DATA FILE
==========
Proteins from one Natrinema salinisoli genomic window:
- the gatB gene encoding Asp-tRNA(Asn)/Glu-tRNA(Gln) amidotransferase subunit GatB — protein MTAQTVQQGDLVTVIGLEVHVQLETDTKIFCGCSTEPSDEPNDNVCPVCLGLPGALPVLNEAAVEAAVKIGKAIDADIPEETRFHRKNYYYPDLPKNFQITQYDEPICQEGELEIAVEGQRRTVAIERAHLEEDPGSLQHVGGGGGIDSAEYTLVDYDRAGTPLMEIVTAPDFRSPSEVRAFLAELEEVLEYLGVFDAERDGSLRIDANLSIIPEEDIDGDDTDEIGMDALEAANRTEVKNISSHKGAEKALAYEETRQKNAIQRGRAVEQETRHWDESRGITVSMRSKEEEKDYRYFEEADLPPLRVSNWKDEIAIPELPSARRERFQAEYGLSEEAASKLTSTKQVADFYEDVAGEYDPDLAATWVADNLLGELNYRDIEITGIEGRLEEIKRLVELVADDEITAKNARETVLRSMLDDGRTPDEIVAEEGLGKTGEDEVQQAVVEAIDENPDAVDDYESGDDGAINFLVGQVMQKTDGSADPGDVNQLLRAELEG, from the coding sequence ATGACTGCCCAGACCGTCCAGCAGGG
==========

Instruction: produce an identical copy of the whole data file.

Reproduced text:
Proteins from one Natrinema salinisoli genomic window:
- the gatB gene encoding Asp-tRNA(Asn)/Glu-tRNA(Gln) amidotransferase subunit GatB — protein MTAQTVQQGDLVTVIGLEVHVQLETDTKIFCGCSTEPSDEPNDNVCPVCLGLPGALPVLNEAAVEAAVKIGKAIDADIPEETRFHRKNYYYPDLPKNFQITQYDEPICQEGELEIAVEGQRRTVAIERAHLEEDPGSLQHVGGGGGIDSAEYTLVDYDRAGTPLMEIVTAPDFRSPSEVRAFLAELEEVLEYLGVFDAERDGSLRIDANLSIIPEEDIDGDDTDEIGMDALEAANRTEVKNISSHKGAEKALAYEETRQKNAIQRGRAVEQETRHWDESRGITVSMRSKEEEKDYRYFEEADLPPLRVSNWKDEIAIPELPSARRERFQAEYGLSEEAASKLTSTKQVADFYEDVAGEYDPDLAATWVADNLLGELNYRDIEITGIEGRLEEIKRLVELVADDEITAKNARETVLRSMLDDGRTPDEIVAEEGLGKTGEDEVQQAVVEAIDENPDAVDDYESGDDGAINFLVGQVMQKTDGSADPGDVNQLLRAELEG, from the coding sequence ATGACTGCCCAGACCGTCCAGCAGGG